Evocative Mayan ruins in a lush jungle, a quaint lazy colonial town and a tropical Caribbean beach – summarizes the theme of this trip.
It started with visiting a key Maya site, Tikal National Park on winter solstice of 2012 when a major Mayan calendar period was complete. A diving adventure, an incentive for Rhea, made Roatan necessary and my research brought me across an enterprising artist called Catherwood, which made a stop at Copan in Honduras necessary. Lot of hiking, lichen painted ruins in vine shrouded jungle, colorful macaws, hospitable people, warm sand, blue water, mind blowing sunrises and sunsets made this trip well rounded and memorable.
(At the age of 11,) Rhea puts it in her top three vacations of all times.
Preparing for a 2-week trip with only carry-on luggage
The preparation for the Guatemala-Honduras trip took several months. The area is only is on the map for backpackers. Information available on the web is very sketchy. Plus language is a huge barrier. I, typically, tend to reserve hotels and then call the concierge to get detailed local information. In this case, finding English speaking staff at the hotels was time consuming and did not always produce the results I expected. The tourism industry in the two countries is still evolving leading to teething problems like national flights not being coordinated with international flights or bus timings not connecting well with flights. That meant evenings spent in touch down hotels, and daytimes lost in transport.
The three places on our itinerary are not well connected. We had to take several national flights and cross-country busses. We decided to travel light so that we did not have to check-in our luggage.
That meant limiting the number of clothes we took with us and carrying ones that would dry easily. Hence a thanksgiving shopping spree for neoprene stuff.
While travelling light had its challenge – requiring discipline to wash and dry clothes daily, given the super humid climate in Tikal; overall, it made life a lot more easy. On most occasions, we were walking out of an airport or a bus terminal even before the conveyor belt had warmed up. Here is a link to comprehensive checklist of items to take on a Guatemala/ Honduras trip. <Link to detailed blog>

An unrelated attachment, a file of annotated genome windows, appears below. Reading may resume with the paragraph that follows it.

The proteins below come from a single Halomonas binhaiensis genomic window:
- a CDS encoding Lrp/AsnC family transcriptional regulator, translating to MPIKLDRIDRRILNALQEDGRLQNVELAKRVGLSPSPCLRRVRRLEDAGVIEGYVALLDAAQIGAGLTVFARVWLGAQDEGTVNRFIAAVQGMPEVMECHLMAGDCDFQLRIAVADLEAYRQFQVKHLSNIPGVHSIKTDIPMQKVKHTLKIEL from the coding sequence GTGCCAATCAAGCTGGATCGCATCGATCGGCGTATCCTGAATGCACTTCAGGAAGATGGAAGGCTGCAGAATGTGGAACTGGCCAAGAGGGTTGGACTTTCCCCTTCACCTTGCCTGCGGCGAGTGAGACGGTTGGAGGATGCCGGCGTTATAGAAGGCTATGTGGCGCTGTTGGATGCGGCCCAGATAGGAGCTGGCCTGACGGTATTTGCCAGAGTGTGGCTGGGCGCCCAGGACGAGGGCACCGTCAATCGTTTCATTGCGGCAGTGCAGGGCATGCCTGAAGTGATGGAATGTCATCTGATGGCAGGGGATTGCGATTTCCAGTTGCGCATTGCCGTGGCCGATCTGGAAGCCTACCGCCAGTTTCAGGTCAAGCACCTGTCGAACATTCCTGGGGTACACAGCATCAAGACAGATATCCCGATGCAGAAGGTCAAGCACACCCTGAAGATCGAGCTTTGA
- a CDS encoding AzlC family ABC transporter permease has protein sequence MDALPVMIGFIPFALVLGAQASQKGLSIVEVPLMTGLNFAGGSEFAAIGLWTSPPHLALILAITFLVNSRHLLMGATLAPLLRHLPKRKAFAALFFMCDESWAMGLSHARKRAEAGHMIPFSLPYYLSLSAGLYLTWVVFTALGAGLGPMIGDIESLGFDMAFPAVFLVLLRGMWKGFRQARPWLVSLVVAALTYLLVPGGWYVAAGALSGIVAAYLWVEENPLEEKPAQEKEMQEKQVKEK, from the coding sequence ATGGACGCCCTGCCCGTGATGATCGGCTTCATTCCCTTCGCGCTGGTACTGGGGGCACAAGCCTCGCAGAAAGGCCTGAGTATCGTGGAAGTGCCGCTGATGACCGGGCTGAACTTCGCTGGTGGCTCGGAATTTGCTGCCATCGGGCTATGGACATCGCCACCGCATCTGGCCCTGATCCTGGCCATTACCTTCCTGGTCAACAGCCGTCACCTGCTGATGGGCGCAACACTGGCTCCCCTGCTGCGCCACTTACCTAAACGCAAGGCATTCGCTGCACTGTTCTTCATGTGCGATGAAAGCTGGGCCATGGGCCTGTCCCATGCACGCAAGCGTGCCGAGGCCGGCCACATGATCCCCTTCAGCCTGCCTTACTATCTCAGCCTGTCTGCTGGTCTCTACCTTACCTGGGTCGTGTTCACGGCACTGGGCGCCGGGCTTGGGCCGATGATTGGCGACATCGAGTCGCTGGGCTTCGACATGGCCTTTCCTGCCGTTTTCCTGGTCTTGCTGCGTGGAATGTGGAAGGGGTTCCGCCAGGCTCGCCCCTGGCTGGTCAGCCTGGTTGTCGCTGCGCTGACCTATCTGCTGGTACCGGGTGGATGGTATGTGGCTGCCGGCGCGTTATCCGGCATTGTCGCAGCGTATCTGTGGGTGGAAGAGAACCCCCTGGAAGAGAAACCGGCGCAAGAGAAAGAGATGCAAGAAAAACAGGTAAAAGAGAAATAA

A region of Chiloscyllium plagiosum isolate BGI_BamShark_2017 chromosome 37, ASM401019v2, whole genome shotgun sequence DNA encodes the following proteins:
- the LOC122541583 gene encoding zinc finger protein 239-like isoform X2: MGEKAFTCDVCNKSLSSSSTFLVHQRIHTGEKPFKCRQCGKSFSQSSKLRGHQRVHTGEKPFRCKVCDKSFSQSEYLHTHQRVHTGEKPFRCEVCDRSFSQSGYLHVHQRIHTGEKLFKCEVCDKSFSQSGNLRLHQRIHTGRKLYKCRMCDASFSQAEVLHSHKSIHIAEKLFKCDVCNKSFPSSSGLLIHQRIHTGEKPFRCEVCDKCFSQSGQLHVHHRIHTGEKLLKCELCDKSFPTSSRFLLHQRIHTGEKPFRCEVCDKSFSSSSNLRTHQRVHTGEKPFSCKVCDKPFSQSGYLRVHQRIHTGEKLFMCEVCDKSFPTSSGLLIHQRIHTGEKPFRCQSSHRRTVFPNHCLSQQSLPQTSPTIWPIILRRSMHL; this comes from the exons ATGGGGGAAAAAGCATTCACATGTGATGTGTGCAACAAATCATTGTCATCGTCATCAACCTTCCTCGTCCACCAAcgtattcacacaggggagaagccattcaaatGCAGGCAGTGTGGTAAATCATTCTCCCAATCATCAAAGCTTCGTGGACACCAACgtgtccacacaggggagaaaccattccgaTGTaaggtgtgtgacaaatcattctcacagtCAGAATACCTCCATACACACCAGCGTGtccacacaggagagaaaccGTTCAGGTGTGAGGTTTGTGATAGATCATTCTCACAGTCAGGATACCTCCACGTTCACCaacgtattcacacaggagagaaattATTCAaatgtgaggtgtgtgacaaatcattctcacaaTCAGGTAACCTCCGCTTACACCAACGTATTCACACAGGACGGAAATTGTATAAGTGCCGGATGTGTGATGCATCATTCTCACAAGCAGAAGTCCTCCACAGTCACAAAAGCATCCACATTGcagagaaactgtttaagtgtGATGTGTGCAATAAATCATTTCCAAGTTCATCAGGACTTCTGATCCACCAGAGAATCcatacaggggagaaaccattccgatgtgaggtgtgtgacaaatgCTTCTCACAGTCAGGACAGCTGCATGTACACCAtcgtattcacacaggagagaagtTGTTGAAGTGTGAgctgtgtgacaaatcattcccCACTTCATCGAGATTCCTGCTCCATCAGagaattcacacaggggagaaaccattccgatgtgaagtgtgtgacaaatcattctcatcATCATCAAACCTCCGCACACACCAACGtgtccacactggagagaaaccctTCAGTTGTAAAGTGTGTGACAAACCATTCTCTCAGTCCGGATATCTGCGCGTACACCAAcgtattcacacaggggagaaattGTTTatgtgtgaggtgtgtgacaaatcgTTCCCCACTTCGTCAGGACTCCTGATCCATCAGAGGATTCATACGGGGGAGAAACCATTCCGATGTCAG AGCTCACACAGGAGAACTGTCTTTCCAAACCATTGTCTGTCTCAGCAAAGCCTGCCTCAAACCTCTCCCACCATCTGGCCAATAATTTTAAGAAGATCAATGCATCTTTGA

Day 1: Arrival in Guatemala City
19 Dec 2012: Our Seattle-LA-Guatemala Delta flight was uneventful other than the long layover in LAX. We arrived at 7am in Guatemala City and caught a cab to Hotel Princess Guatemala. I patted myself on the back for booking a hotel for a few hours of stay because I had not slept a wee bit on flight. As is her usual habit, Rhea had pushed up the armrest in between and curled up on my thighs, trying to get supine. She could do it easily when she was little, but at five feet and something, she struggled. Every time I moved even a little bit, she displayed her displeasure by clucking like a hen.
After catching four hours of much needed sleep, we still have 4 hours to cut before out flight to Flores. We walked to the Popol Vuh museum, just a few blocks away and got a wonderful orientation to the Maya world we were about to see. The museum is tiny, like most museums in Guatemala we would visit later, but made up for quantity with quality artifacts.
Our favorite article was a three legged ceremonial bowl from the classic period, much like the pot that sits on our apothecary table back home.
Arriving in Tikal National Park
In the evening. on the first day, we took the short Taca flight to Flores, Petén. At the tiny Flores airport, we caught a cab to take us to Tikal National park, 50 kilometers and 80 minutes away.